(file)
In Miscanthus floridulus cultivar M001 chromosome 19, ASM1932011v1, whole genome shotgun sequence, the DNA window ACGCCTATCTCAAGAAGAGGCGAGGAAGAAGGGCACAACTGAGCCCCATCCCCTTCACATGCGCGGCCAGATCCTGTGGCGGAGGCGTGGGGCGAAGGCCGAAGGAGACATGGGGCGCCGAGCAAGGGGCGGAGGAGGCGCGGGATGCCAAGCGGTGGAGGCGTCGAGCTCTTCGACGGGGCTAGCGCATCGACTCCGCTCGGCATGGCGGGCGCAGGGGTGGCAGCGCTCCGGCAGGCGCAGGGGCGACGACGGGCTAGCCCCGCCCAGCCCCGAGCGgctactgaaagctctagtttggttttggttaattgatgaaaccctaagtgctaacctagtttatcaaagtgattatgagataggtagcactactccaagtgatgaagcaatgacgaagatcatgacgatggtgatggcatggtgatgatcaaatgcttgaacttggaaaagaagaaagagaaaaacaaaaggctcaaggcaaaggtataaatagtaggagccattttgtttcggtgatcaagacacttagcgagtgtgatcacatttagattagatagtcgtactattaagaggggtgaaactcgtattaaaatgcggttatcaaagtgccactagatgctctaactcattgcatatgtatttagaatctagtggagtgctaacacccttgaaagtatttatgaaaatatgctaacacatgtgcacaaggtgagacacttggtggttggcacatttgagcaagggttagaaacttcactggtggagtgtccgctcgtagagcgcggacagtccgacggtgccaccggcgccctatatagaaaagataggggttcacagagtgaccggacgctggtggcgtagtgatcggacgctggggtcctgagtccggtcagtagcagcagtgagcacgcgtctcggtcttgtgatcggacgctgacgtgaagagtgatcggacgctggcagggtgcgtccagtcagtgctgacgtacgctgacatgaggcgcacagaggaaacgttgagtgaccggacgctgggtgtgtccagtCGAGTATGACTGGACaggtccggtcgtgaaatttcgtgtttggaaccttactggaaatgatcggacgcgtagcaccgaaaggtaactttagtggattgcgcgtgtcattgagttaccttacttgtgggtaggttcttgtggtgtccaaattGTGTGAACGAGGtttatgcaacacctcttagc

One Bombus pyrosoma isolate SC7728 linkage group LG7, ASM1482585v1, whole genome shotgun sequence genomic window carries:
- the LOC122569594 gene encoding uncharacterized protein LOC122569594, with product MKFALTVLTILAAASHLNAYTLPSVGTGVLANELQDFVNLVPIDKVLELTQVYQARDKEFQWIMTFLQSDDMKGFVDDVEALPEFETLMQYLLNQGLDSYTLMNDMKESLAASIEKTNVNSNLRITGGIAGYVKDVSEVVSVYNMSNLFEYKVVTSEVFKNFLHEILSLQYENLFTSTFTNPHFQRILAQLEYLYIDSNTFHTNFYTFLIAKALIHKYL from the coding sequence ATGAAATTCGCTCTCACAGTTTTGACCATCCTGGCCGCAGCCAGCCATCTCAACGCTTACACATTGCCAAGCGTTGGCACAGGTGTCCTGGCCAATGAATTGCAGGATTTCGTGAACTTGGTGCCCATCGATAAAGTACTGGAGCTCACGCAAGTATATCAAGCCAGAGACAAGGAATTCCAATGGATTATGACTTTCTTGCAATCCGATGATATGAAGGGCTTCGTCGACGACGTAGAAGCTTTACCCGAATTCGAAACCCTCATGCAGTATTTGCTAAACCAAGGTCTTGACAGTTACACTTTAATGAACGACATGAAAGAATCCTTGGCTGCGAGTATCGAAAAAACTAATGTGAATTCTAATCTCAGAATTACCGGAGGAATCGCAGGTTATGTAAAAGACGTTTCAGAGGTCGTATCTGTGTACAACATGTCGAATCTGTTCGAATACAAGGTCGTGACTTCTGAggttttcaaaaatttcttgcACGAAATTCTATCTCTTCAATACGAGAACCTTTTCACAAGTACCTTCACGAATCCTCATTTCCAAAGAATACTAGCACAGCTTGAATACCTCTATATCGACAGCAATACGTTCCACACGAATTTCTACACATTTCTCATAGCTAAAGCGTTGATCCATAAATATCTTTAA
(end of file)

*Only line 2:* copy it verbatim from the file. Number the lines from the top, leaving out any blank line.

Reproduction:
One Bombus pyrosoma isolate SC7728 linkage group LG7, ASM1482585v1, whole genome shotgun sequence genomic window carries: